Other Avenues

If the above mechanisms are not suitable to address your concern, you can also contact:

Procedural Fairness Requirements


Whenever the Minister or a delegate makes an adverse decision, those affected by the decision are entitled to procedural fairness. Procedural fairness requires a fair and proper process to be followed in making a decision. This means that you are entitled to:

  • the opportunity to make submissions in relation to your application before a decision is made, and, if relevant, to have them taken into consideration; and
  • the decision being made free from bias.    

The information below describes our measures to ensure procedural fairness is afforded when administering export control legislation.

Application

Defence Export Controls Assessment Process

The applicant lodges their application through the online Defence Export Control System. DEC acknowledges the receipt of the application and advises the applicant that target assessment timeframes are 15 working days for standard cases, and 35 working days for complex cases, although some cases may take longer.

Procedural fairness measures

When you lodge an application, we email you acknowledging receipt and advise indicative timeframes.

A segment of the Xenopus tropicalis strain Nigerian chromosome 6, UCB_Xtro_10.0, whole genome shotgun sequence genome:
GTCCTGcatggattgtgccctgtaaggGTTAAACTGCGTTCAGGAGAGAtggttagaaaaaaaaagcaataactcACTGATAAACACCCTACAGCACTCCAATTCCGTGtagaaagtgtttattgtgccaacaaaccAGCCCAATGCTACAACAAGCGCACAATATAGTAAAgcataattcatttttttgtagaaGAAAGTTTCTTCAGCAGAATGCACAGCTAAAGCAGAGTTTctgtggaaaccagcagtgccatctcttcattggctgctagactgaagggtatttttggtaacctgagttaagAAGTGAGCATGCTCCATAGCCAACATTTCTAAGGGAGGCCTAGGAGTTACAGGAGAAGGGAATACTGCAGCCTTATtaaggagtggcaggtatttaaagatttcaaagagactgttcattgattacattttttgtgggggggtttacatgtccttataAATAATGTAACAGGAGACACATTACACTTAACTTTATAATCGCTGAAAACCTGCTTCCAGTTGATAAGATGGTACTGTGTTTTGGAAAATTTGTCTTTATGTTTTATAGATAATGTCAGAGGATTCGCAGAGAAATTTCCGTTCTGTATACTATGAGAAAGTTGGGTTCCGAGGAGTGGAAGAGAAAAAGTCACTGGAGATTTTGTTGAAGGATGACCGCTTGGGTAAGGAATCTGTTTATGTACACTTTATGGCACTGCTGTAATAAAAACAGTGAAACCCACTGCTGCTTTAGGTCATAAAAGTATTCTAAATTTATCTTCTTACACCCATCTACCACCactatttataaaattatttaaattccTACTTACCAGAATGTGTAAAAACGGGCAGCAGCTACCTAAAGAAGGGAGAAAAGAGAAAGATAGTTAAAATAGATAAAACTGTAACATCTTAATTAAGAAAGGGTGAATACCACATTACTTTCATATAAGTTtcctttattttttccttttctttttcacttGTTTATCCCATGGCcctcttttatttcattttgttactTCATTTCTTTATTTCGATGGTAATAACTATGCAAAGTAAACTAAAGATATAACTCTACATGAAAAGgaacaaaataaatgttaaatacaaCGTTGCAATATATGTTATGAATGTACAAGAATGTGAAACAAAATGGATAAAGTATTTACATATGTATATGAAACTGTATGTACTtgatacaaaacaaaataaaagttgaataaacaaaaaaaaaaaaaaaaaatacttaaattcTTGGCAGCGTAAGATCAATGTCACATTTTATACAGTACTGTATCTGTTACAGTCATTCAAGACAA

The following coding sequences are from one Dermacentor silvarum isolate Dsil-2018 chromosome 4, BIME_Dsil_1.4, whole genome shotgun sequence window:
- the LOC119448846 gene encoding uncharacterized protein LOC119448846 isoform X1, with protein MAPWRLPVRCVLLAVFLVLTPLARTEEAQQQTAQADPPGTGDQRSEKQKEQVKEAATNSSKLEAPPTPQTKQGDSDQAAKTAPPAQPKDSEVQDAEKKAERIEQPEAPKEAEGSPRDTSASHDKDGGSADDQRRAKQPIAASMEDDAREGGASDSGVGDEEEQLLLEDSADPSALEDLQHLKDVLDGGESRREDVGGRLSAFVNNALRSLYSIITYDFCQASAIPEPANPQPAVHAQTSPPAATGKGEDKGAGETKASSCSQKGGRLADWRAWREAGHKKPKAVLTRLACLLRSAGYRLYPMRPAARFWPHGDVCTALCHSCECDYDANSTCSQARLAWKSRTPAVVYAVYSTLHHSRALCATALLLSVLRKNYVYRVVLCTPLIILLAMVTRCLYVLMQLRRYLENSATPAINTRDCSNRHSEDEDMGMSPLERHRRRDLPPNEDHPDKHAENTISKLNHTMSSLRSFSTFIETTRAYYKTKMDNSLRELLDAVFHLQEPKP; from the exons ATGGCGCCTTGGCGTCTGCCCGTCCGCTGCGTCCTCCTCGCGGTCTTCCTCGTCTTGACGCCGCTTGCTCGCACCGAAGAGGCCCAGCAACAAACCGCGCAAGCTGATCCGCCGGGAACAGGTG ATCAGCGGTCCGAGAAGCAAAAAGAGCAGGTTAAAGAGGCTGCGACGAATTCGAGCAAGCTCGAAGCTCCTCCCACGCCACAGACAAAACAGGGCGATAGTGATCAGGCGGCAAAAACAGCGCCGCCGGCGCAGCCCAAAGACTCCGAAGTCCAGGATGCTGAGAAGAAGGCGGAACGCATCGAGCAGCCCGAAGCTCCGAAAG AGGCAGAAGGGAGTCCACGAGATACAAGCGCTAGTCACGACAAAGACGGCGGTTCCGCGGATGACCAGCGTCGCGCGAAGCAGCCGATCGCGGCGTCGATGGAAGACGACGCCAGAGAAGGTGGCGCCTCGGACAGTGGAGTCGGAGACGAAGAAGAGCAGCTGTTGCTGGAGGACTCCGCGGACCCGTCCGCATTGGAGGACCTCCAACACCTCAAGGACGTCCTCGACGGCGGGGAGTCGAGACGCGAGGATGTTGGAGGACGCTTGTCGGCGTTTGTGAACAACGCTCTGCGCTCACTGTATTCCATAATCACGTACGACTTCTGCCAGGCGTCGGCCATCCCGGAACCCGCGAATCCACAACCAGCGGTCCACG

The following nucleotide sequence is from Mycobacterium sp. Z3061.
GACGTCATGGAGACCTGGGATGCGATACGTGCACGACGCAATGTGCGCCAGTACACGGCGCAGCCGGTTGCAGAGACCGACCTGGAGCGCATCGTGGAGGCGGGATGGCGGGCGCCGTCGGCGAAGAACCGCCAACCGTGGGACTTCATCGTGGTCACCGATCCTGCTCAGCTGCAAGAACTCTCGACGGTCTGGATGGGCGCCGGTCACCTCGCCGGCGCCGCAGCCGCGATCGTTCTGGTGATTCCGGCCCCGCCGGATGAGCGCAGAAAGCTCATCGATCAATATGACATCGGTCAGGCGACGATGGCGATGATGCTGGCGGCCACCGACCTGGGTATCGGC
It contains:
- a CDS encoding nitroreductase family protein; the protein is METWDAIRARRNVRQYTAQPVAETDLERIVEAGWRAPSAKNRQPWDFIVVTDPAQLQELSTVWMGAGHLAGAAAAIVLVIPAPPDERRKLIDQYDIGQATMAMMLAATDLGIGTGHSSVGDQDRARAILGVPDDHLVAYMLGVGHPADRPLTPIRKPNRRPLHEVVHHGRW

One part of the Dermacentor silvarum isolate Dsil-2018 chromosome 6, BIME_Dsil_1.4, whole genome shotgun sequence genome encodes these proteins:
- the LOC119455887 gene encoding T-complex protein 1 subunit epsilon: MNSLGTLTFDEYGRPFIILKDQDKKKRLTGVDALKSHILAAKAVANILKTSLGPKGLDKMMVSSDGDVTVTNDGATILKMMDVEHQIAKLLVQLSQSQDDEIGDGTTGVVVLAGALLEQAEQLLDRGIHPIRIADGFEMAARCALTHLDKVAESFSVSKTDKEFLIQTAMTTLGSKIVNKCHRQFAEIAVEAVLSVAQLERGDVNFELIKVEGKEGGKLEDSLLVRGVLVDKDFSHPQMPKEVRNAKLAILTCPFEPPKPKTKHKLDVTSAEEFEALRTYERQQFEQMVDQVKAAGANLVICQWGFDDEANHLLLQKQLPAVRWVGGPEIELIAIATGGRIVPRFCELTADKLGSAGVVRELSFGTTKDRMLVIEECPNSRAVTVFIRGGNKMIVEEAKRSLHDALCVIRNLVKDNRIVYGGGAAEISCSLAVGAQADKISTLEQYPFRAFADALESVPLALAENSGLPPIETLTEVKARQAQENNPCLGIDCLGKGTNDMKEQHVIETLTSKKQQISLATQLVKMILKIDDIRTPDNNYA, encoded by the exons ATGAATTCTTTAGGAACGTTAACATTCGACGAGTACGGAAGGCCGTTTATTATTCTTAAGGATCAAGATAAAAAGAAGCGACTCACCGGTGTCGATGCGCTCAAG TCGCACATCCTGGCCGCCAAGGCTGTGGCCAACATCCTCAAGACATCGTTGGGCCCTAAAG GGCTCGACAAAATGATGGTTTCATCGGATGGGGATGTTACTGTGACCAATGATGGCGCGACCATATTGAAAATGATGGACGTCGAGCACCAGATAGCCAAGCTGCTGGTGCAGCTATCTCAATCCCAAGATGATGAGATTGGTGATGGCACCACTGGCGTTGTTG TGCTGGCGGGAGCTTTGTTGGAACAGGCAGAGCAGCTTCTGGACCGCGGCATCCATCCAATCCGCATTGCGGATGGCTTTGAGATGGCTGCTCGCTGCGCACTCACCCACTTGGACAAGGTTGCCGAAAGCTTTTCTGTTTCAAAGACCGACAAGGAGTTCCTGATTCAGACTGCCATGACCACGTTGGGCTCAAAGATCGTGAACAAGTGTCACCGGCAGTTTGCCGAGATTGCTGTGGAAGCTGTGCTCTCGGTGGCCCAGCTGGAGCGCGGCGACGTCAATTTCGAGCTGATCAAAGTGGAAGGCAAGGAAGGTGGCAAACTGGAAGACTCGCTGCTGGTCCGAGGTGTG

Technical Assessment

Defence Export Controls Assessment Process

Our technical assessors determine whether the item is listed in the Defence and Strategic Goods List (DSGL), or if it may be subject to the Weapons of Mass Destruction (Prevention of Proliferation) Act 1995 (WMD Act) or the Military End-Use (MEU) provision of the Customs Act 1901.

Procedural fairness measures

Technical assessors may contact the applicant for further technical details to inform their assessment.
Risk Assessment

Defence Export Controls Assessment Process

Our risk assessors consider if the application might meet any assessment criteria for refusal or prohibition. More complex or sensitive applications are referred to other areas across Government, to seek input from relevant subject matter experts and policy areas.